posted under category: General on December 29, 2022 by Nathan
A blog series in which I confess to accidentally having written my own poor version of a solved problem

Feature flags really are a solved problem, right? I mean, there are big cloud services that will manage them for you. There are frameworks in every language, both as standalone tools, and full-fledged systems. We have feature flags in our build pipelines. Feature flags in our cloud services. I mean, this problem really seems like it's solved.

Then again, a lot of those systems, tools, libraries, and services seem really overkill. Some of them are massive. Even the smaller ones expect me to be A/B testing constantly. Maybe I'm not the FAANG company that this software is looking for. All of them seem to want to manage my users somehow - which I get, that's how you test with A/B groups.

What did I want though? I want the ability to deploy, even to production, without changing the user experience. I'm working with a lot of younger, and offshore developers, and I want to be able to turn off a feature if it doesn't pan out. My product manager wants to be able to specify a couple users for a specific beta test, then eventually roll the change out to everyone. These are not complicated use cases.

Unlike a lot of these stories where I confess to writing my own frameworks because I didn't know better, this one is really because I didn't like any of the frameworks out there. Plus how hard could it be? Turns out, not very!

The very first feature that we wanted to put a flag around was something that just wasn't code-complete yet. Using Vue.js as the template engine, my "feature flag" looked like this:

<new-feature-page v-if="false" />

That's terribly simple, right? When the feature was done, we just have to take off the v-if. Don't worry. We're Agile. This first version is the skateboard, or whatever analogy you like to use that explains how this is the simplest possible version that we can ship to our users. We can ship it, unit test it, but not show it to a single user.

In version two, we still didn't have any real data, since the database team was still working on the initial build scripts. The design of this FF system is to run it from the database and populate flags in our UI dynamically. Until that's a reality, I made a simple object with some of our known flag names, then a convenience function. That grew into a Vue plugin, something like this:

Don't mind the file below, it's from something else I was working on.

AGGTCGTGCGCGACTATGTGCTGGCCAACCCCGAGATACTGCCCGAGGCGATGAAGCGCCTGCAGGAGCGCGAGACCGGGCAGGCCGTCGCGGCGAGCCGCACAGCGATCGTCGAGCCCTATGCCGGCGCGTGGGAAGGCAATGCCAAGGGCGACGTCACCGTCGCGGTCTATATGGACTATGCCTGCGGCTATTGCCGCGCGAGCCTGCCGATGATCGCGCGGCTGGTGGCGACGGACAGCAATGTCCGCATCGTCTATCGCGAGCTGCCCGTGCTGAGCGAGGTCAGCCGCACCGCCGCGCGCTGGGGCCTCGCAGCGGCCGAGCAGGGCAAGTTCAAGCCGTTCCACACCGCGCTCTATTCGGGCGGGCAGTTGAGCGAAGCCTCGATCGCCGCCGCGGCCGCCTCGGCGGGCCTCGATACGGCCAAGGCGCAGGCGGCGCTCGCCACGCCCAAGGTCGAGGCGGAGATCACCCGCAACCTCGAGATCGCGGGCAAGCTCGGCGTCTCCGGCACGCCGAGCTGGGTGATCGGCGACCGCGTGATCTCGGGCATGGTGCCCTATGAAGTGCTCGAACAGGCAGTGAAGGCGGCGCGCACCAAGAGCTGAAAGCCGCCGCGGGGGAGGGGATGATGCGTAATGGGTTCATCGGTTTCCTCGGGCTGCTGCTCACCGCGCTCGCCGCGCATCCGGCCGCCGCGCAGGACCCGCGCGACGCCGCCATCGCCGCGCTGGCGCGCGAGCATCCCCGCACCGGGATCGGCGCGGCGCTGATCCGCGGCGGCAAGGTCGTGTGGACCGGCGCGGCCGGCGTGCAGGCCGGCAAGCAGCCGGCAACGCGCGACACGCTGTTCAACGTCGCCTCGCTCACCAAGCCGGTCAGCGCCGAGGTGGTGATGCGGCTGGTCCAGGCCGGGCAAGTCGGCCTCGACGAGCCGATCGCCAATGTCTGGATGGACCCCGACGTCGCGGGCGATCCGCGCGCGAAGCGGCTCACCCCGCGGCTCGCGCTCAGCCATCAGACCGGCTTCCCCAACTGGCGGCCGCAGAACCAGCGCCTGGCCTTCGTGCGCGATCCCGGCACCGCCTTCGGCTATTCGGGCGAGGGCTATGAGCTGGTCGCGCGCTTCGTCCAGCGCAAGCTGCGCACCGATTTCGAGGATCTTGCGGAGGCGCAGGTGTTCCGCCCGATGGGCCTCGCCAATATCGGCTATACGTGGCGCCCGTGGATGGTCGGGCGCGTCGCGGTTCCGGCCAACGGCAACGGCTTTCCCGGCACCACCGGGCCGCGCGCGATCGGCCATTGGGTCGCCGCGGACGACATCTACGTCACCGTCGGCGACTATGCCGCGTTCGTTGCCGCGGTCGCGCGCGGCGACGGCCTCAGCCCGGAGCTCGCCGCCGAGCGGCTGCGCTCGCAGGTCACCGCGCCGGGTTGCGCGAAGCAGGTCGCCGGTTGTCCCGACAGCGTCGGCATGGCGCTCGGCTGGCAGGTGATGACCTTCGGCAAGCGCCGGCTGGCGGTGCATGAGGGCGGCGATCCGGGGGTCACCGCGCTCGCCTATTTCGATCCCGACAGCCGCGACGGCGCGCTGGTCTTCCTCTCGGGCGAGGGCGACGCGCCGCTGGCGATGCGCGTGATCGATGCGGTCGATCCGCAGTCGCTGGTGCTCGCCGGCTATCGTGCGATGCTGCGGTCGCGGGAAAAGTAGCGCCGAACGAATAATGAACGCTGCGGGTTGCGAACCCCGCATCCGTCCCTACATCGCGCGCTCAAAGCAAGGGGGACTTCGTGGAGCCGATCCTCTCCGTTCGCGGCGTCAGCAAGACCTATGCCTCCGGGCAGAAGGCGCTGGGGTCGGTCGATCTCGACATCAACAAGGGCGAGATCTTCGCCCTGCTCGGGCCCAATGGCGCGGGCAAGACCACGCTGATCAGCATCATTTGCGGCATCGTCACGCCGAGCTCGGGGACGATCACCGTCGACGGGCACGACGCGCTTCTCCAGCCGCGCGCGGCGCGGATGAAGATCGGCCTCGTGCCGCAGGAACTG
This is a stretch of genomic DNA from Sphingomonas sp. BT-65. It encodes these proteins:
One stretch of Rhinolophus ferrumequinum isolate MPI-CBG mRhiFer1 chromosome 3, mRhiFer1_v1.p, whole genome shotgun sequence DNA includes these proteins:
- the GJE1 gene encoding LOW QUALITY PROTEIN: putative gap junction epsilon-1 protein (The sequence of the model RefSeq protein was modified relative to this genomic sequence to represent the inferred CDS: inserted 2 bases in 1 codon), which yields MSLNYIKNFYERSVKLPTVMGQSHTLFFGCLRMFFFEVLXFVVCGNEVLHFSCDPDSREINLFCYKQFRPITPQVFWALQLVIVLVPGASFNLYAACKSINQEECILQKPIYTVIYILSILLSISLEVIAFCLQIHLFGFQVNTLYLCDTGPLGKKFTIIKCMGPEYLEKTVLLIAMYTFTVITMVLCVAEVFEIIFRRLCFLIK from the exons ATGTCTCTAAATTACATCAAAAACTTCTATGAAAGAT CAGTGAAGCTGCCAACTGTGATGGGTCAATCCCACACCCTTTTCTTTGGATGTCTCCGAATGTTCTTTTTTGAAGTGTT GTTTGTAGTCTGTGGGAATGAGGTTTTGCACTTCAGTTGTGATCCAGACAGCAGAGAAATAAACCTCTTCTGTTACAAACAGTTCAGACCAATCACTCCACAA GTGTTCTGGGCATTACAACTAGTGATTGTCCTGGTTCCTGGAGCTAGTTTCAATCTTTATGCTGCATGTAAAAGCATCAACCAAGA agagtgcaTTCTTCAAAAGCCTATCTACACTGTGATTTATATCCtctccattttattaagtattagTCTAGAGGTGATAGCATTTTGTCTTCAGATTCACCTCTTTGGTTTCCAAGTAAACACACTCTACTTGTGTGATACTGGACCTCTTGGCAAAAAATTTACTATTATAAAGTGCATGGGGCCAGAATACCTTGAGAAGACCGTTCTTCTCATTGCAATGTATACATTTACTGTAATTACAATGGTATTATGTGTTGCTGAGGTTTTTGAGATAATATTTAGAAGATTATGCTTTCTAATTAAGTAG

export const isFeatureEnabled = (featureName) => allFeatures.includes(featureName);

Vue.prototype.$feature = isFeatureEnabled;

So around the application, a .js file may import isFeatureEnabled or anywhere in a Vue component, my $feature plugin is ready:

  <!-- Used directly in the template -->
  <new-feature-page v-if="$feature('my-new-feature')" />
// or used in the script area
export default {
  mounted: {
    if (this.$feature("my-new-feature")) {
      // do stuff

That's about as convenient as it can be.

This second version used a static list list of feature flag names, added to a .js file in the UI application. It's nice because it's as fast as RAM, but it was not very dynamic yet.

Eventually the database was fleshed out and we created a FeatureFlag table. When a user logs in, they receive a packet of data - things like their name, their permissions, and some contextual information like what kind of airplanes they work on. I added the active feature flags to this login data packet through a very simple query like:

select FeatureName
from FeatureFlag
where Enabled = 1

So there it is, mission accomplished, right? That essentially handles it for the end-users. We have just a couple gaps left.

The next thing to add was tooling in our server-side application, like we did for our IU. Even through today, we haven't done much here still, but there's an injectable FeatureFlagService that can query the data, and maybe someday we will cache those results. We actually don't use this a lot, so the server-side evolution has slowed to a crawl.

Finally, for my SQL Server database, I added a simple SQL function that checks the status of a flag and returns 1 or 0. It's easy and is used heavily, mostly to switch entire procedures based on the currently active flag. This approach leads to versioned duplication of code, so we try to keep it manageable with a good naming scheme.